Health & Medicine

Comfortable within your skin

I’m celebrating another birthday this week. And I plan to give a gift to every woman that I know.

This year I want to accept my body in its entirety, to embrace every wrinkle, stretch mark and imperfection. I want to celebrate this marvelous bone-and-sinew vehicle that transports me up a trail on Bishop Peak or into a down dog on my yoga mat.

As I become more comfortable in my female skin, other women are likely to follow suit. If just one of us stops fretting needlessly about our hips, our hair or our eyelids, more of us have permission to do the same.

Because I was born with two X chromosomes, I’ve been subjected to physical scrutiny since I was tiny. My height, shoe size, bra size and hair color have been fair game for public comment. Sometimes the opinions have been positive: “Ooh, I’d give anything to be 5-foot-10.” But for the most part they’ve been downers: “Your hair would be so much prettier with blond highlights.” “We could make those lips look fuller.” “A little padding would help that dress fit better.” “You look kind of chubby in that photo.” I eventually turned the editorializing inward and accepted the opinions as my own.

I’m certainly not alone. Every woman hears a different version of the same messages. “Your thighs are too (fill in the blank).” “Your tummy is (add a condescending adjective).” New mothers make seemingly innocent yet derogatory judgments on their infant girls’ appearance. An increasing number of parents give their teenage daughters breast augmentation surgery as a graduation present.

Even Kate Middleton, the incredibly fit and healthy future Queen of England, is being barraged by fitness and nutrition experts who monitor her every calorie and workout lest she — gasp! — gain weight before her April wedding.

Men seem to be immune to the disparaging phenomenon. They’re far less likely than women to be critical about how they look. In fact, males frequently hold an inflated view of their physical appearances, telling themselves they’re svelte and sexy when they’re actually overweight and out of shape.

Of course, being healthy is a completely different matter. It’s vital that we eat appropriate amounts of nutritious food and that we make time for regular exercise. These behaviors tend to be infused with an air of self-caring and are generally devoid of the loathing that accompanies physical criticism.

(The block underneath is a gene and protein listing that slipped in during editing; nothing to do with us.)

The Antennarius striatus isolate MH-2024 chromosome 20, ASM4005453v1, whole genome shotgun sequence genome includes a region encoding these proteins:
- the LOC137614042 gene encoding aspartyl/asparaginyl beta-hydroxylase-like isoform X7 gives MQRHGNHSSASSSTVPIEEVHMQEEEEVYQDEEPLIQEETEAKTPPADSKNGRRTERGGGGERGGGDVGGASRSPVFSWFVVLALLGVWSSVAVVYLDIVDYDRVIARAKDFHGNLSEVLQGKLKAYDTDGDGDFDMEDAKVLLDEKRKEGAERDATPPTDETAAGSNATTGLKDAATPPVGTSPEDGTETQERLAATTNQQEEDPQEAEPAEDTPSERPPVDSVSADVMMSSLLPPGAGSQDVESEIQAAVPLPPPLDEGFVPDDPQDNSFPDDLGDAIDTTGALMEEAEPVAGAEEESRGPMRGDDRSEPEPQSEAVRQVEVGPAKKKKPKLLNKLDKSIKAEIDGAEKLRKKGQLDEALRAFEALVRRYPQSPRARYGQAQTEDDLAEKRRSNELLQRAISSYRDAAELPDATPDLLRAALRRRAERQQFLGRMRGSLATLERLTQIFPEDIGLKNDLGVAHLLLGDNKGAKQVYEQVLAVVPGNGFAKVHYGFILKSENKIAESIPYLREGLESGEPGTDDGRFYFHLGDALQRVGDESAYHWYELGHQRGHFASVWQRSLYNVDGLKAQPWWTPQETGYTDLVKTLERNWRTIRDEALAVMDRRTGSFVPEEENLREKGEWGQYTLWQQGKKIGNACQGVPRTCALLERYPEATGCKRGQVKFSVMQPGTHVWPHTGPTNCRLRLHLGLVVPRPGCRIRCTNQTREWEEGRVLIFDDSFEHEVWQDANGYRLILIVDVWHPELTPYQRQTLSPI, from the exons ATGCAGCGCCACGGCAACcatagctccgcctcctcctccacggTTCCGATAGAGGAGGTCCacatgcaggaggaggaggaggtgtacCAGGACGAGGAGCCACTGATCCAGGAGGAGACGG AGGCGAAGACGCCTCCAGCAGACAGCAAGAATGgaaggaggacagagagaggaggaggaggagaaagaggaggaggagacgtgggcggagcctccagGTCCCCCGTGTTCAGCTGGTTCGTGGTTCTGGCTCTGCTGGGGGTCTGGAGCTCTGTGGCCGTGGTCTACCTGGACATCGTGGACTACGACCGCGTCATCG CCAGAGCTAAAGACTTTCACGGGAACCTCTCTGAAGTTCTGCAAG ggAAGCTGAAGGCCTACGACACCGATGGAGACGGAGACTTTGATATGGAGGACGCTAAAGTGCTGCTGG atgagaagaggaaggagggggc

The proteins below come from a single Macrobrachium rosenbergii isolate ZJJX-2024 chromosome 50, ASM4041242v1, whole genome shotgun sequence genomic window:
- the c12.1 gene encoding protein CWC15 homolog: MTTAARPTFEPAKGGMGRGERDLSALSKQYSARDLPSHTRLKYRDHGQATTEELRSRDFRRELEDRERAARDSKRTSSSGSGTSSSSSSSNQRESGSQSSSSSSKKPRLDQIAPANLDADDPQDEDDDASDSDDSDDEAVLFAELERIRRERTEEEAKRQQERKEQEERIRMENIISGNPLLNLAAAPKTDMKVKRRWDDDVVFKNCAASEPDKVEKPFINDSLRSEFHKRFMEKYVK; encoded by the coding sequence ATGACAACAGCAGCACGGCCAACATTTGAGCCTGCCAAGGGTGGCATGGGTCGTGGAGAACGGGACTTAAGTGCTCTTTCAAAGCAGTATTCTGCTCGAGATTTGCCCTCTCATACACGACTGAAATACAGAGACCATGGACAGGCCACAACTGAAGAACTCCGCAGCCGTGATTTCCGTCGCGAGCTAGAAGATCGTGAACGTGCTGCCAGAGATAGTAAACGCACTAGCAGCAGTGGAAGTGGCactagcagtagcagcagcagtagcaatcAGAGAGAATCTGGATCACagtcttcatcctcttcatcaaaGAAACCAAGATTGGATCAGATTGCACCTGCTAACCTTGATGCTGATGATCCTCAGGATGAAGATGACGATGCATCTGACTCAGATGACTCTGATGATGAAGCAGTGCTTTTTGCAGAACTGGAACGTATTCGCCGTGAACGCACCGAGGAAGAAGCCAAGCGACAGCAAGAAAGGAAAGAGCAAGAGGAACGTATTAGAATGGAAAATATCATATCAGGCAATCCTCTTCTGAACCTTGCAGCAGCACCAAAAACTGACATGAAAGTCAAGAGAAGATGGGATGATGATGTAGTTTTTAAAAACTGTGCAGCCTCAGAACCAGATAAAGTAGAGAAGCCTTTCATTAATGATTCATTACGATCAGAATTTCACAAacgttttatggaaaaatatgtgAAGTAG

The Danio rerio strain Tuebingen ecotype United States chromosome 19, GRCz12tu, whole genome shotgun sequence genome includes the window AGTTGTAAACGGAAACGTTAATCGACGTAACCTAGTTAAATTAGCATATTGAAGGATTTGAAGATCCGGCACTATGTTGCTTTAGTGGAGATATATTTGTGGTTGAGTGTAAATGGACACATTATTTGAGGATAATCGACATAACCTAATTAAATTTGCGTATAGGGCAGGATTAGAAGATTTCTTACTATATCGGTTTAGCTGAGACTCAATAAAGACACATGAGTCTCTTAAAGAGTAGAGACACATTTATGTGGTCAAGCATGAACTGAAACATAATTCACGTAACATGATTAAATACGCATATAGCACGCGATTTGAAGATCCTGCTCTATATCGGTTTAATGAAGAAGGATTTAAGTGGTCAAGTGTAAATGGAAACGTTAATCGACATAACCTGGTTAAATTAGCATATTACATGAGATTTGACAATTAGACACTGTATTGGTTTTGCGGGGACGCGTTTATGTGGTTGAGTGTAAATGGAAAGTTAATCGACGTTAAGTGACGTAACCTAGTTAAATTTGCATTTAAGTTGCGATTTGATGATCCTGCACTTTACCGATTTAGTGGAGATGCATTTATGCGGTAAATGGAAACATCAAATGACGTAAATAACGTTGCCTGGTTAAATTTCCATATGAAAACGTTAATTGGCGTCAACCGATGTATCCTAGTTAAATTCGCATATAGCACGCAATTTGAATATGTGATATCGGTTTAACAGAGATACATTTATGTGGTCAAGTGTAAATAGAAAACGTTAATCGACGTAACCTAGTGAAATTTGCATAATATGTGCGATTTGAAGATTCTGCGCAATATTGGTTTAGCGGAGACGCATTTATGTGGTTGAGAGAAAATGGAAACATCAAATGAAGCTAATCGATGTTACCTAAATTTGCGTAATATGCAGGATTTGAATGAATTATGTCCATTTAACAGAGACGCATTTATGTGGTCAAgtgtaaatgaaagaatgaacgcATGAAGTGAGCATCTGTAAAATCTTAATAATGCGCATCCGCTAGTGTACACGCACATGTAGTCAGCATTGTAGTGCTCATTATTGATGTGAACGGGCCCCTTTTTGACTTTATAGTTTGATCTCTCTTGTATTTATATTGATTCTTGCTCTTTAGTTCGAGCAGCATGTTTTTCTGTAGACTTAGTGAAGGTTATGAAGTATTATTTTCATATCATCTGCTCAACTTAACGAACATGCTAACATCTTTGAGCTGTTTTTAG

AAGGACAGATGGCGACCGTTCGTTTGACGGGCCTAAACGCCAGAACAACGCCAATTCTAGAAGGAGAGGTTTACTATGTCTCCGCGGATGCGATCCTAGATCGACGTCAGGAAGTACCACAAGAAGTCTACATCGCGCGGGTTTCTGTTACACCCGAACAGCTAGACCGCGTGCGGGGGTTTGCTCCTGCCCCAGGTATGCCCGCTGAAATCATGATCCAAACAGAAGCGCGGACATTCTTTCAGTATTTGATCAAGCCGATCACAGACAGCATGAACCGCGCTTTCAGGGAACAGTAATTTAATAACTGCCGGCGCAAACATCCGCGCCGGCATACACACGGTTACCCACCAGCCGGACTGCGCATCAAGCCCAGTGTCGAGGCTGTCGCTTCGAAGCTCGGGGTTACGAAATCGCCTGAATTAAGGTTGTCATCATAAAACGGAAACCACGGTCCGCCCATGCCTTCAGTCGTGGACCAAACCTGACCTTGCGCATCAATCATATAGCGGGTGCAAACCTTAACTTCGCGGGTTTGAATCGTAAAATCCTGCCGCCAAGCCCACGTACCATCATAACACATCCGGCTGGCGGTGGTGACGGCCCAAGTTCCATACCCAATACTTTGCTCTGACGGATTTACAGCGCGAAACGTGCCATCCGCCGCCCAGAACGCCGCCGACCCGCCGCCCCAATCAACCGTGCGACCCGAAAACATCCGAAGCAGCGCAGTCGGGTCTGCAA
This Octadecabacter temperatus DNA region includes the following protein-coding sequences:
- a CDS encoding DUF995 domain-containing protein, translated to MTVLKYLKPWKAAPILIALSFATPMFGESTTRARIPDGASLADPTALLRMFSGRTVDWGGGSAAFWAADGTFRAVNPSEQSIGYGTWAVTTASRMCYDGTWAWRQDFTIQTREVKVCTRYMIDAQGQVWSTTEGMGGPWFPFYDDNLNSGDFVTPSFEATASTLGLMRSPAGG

Dressing nicely is wonderful, too. It’s emotionally uplifting to wear fun, attractive clothing that makes us feel special and attractive. It’s another way of stating, “I’m comfortable with my appearance and I celebrate the terrific female that I am.”

As I prepare to turn another page on my personal calendar, I ask all of you to join me in taking a nonjudgmental pledge. We vow to look into our mirrors and think, “I love and honor what I see.” If there are areas that we feel need improvement, we can certainly do what needs to be done. But those changes are made with joy and acceptance and not because we don’t measure up.

Tips for cultivating body acceptance

Need help in accepting your appearance? Follow these ideas:

You are what you think. The words that pop up on your internal screen determine how you feel about yourself. If your mind is crammed with negative thoughts, they spill over into everything you do. Notice what your inner critic tells you and how it makes you feel.

Watch your language. Do you openly berate yourself in front of others? That behavior is a drag on all who hear you. Listeners waste energy bolstering your sagging ego. They’re also more likely to be critical of themselves. Do everyone within earshot a big favor and keep your negativity off the public airwaves.

Reprogram yourself. If you’re truly committed to changing your body image, you’ll need to erase all previous psychic programming. Download only positive messages, such as “I look fine” or “I’m so much more than my physical appearance.”

Get moving. Research shows that women who are physically active have healthier, more realistic opinions about their bodies than their more sedate counterparts. Work out with a personal trainer or take a hike to feel instantly better about yourself.

Find like-minded partners. A healthy attitude is contagious. Choose friends who feel the same way you do.

Spread the word. Tell every female you think she’s awesome. Repeat the same message to yourself on a daily basis. We can free ourselves from the tyranny of criticism, one woman at a time.

Linda Lewis Griffith is a local marriage and family therapist. For information or to contact her visit